If the month of June will be remembered for one thing (aside from marriage equality), it will be remembered as the month were race and racism were prime topics of discussions. It began with one woman deciding to “pass” as a black woman, a horrible tragedy of 9 lives lost, Trump’s crazy remarks about immigrants, specifically Mexicans, and ending with one courageous woman’s act to take down the Confederate flag. There were some productive discussions that were had, and there were also some folks who double downed on their ignorance. Through it all, I kept wanting to yell, “haven’t any of you ever read a book?”
Now, I understand how that response might seem odd, but that is because I kept thinking about a study released late last year that proved people who read fictional novels actually have more empathy. Researchers from Carnegie Mellon University found that when reading a fictional story, the elements of the brain that you would use when watching someone move, lights up when you are reading too. The article, from Psychology Today, states that essentially, “When you are engaged in reading a fictional story your brain is literally living vicariously through the characters at a neurobiological level.” Let me repeat, you are living vicariously through the characters. That means that when we read a fictional story, we place ourselves as the characters and live, briefly, a different life other than our own.
The researchers also discovered that fictional reading helps what is called, “Theory of Mind.” This concept is “the ability to attribute mental states — beliefs, intents, desires, pretending, knowledge, etc. — to oneself and others and to understand that others have beliefs, desires, and intentions that are different from one’s own.” Essentially, we can learn to understand the thoughts, feelings, beliefs of people different from us and come to understand their world view. We become empathetic. Psychologist Raymond Mar states, “that when you are engaged in reading a story that your brain automatically puts yourself in the character’s shoes. Throughout the process of reading narrative fiction, the reader learns life lessons from how he or she personally experiences the journey of the protagonist and other characters in the story.”
It is this reason why having both mirrors and windows for children in their literature is important. Children of color need to be able to see, think, believe they can be the hero, while their White counterparts also need to see how the lives of children of color differ from their own. In her article, “Mirrors, Windows, and Sliding Glass Doors,” Rudine Sims Bishop explains how having both mirrors and windows in literature, children of all races will be able to understand and even celebrate the differences in each other. She even explains how the mirrors and windows could lead to ending racism in our country. She states that children from the dominant culture “need books that will help them understand the multicultural nature of the world they live in, and their place as a member of just one group, as well as their connections to all other humans. In this country, where racism is still one of the major unresolved social problems, books may be one of the few places where children who are socially isolated and insulated from the larger world may meet people unlike themselves. If they see only reflections of themselves, they will grow up with an exaggerated sense of their own importance and value in the world-a dangerous ethnocentrism.” I can’t help but think if the folks making headlines the past few weeks had read fictional stories about people from different races, cultures, countries, would they have done/said the acts they performed in June? How would their lives have been different, better if they had just read a book about a person of color?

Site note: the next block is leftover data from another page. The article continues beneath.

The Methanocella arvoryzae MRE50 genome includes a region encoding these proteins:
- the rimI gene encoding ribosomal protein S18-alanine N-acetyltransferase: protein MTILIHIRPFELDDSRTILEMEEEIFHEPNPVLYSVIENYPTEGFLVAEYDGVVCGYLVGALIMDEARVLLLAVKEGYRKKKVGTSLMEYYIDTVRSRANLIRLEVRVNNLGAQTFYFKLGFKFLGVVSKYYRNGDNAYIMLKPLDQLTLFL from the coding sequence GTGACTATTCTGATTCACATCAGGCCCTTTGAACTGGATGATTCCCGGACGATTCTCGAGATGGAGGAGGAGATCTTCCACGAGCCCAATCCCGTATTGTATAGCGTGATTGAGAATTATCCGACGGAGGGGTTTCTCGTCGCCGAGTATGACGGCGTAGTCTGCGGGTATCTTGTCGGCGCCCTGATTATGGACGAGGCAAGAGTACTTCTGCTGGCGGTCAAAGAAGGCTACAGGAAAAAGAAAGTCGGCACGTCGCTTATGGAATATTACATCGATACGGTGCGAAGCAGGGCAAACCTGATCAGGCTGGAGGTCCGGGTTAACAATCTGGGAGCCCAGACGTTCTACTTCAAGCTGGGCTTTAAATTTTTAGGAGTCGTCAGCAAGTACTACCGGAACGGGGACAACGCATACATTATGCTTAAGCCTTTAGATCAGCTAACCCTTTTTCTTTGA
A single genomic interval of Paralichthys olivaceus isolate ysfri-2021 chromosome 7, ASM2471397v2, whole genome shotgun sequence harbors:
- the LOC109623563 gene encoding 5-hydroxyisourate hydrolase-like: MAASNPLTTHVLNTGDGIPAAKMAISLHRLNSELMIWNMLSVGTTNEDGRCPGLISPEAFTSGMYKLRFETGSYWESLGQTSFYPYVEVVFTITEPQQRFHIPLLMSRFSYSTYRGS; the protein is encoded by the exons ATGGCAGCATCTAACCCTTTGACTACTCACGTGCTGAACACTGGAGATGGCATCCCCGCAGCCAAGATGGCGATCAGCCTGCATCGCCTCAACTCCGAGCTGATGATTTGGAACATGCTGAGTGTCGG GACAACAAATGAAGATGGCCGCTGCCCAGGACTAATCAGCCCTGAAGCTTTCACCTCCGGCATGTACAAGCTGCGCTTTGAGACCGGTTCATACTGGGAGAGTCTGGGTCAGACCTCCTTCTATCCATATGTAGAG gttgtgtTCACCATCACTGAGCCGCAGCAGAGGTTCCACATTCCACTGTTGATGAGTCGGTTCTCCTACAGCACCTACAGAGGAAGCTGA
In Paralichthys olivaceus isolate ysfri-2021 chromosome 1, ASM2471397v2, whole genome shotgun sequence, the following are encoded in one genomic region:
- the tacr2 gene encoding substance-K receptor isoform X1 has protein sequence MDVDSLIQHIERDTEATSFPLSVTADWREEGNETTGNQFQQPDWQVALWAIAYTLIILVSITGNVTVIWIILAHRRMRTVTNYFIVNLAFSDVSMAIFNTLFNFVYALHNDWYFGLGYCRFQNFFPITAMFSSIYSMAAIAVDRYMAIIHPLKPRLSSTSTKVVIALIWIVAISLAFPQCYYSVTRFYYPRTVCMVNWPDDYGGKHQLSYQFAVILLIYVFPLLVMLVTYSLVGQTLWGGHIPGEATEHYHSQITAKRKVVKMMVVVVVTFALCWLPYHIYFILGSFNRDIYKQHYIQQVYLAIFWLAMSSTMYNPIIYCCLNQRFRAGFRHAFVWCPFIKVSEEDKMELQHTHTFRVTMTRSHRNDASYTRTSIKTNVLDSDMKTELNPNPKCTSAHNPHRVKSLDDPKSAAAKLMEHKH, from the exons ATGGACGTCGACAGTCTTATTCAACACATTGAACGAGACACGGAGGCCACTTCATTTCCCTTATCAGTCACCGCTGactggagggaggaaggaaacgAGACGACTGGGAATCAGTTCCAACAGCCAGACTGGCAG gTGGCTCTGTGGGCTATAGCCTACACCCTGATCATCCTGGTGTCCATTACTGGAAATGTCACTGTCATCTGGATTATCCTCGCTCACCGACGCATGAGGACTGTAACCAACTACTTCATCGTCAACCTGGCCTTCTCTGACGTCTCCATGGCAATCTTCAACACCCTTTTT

I just happened to catch CSPAN’S BookTV’s replay of the WNDB panel at BEA in May last night. Both Linda Sue Park and Ellen Oh mentioned stories where folks from the dominant race felt that they didn’t need to read books about characters of color; felt like the books were not “for them”, and that is part of the problem. Books featuring characters of color are for everyone. I know what it is like to live the life of a Black woman in Los Angeles, but Sherman Alexie’s “Absolutely True Diary of a Part-Time Indian,” gave me a glimpse of what life is like living on a reservation and the struggle to get a good education. That is just one book in the long list of books that have given me a greater world view and took me on adventures in different places. All children need to be able to have the same experiences – to see themselves as the hero while also learning what life is like for children from different parts of the city, their country and their world. I honestly feel that if more books by authors of color and/or books with characters of color were taught in the schools, folks would be more empathetic and open to the diversity of the world around them.
One Reply to “Combating Racism Through Literature”
I encountered that “not for us” attitude at my suburban library when the short story collection by Latino authors that I edited, Once Upon a Cuento, came out in 2003. I spoke about that at an ALA panel co-sponsored by We Need Diverse Books and the Office of Intellectual Freedom last weekend. I agree that reading window books builds empathy but would also like to add that the absence of those books — particularly books written and illustrated by people of color — in predominantly white community institutions (schools, libraries, and bookstores) reflects and transmits the attitude that some people’s lives and stories are worth more than others.
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